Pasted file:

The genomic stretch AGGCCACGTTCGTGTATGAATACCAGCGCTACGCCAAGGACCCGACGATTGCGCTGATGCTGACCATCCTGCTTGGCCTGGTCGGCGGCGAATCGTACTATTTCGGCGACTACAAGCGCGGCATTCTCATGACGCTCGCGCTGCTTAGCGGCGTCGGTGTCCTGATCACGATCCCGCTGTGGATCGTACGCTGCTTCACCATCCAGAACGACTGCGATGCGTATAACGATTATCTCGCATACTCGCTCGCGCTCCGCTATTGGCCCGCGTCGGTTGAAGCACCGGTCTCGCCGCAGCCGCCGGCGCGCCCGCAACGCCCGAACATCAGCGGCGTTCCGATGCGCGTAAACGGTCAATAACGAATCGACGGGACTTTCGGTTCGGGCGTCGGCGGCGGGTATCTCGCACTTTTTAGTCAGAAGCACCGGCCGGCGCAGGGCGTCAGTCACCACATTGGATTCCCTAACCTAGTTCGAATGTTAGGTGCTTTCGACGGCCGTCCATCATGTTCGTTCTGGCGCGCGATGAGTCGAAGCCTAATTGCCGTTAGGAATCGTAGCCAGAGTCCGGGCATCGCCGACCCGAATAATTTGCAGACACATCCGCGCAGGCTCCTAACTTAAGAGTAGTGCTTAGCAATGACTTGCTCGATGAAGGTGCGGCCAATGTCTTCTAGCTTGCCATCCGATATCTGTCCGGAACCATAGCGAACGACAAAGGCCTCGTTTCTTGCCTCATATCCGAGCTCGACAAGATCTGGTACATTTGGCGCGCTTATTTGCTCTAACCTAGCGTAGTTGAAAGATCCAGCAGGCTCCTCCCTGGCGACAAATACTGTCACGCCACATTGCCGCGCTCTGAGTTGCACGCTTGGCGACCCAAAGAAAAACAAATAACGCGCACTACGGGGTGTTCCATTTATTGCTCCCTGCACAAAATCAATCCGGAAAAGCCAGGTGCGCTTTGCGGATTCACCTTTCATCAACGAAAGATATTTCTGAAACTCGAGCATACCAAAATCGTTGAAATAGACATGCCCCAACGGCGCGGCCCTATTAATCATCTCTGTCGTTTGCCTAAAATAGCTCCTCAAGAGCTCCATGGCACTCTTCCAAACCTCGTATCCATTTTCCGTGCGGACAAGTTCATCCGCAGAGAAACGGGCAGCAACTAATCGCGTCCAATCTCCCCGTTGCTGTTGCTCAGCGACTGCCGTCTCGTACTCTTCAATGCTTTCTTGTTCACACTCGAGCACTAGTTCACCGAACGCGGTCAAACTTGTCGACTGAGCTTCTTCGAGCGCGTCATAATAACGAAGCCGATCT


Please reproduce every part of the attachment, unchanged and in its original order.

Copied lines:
The genomic stretch AGGCCACGTTCGTGTATGAATACCAGCGCTACGCCAAGGACCCGACGATTGCGCTGATGCTGACCATCCTGCTTGGCCTGGTCGGCGGCGAATCGTACTATTTCGGCGACTACAAGCGCGGCATTCTCATGACGCTCGCGCTGCTTAGCGGCGTCGGTGTCCTGATCACGATCCCGCTGTGGATCGTACGCTGCTTCACCATCCAGAACGACTGCGATGCGTATAACGATTATCTCGCATACTCGCTCGCGCTCCGCTATTGGCCCGCGTCGGTTGAAGCACCGGTCTCGCCGCAGCCGCCGGCGCGCCCGCAACGCCCGAACATCAGCGGCGTTCCGATGCGCGTAAACGGTCAATAACGAATCGACGGGACTTTCGGTTCGGGCGTCGGCGGCGGGTATCTCGCACTTTTTAGTCAGAAGCACCGGCCGGCGCAGGGCGTCAGTCACCACATTGGATTCCCTAACCTAGTTCGAATGTTAGGTGCTTTCGACGGCCGTCCATCATGTTCGTTCTGGCGCGCGATGAGTCGAAGCCTAATTGCCGTTAGGAATCGTAGCCAGAGTCCGGGCATCGCCGACCCGAATAATTTGCAGACACATCCGCGCAGGCTCCTAACTTAAGAGTAGTGCTTAGCAATGACTTGCTCGATGAAGGTGCGGCCAATGTCTTCTAGCTTGCCATCCGATATCTGTCCGGAACCATAGCGAACGACAAAGGCCTCGTTTCTTGCCTCATATCCGAGCTCGACAAGATCTGGTACATTTGGCGCGCTTATTTGCTCTAACCTAGCGTAGTTGAAAGATCCAGCAGGCTCCTCCCTGGCGACAAATACTGTCACGCCACATTGCCGCGCTCTGAGTTGCACGCTTGGCGACCCAAAGAAAAACAAATAACGCGCACTACGGGGTGTTCCATTTATTGCTCCCTGCACAAAATCAATCCGGAAAAGCCAGGTGCGCTTTGCGGATTCACCTTTCATCAACGAAAGATATTTCTGAAACTCGAGCATACCAAAATCGTTGAAATAGACATGCCCCAACGGCGCGGCCCTATTAATCATCTCTGTCGTTTGCCTAAAATAGCTCCTCAAGAGCTCCATGGCACTCTTCCAAACCTCGTATCCATTTTCCGTGCGGACAAGTTCATCCGCAGAGAAACGGGCAGCAACTAATCGCGTCCAATCTCCCCGTTGCTGTTGCTCAGCGACTGCCGTCTCGTACTCTTCAATGCTTTCTTGTTCACACTCGAGCACTAGTTCACCGAACGCGGTCAAACTTGTCGACTGAGCTTCTTCGAGCGCGTCATAATAACGAAGCCGATCT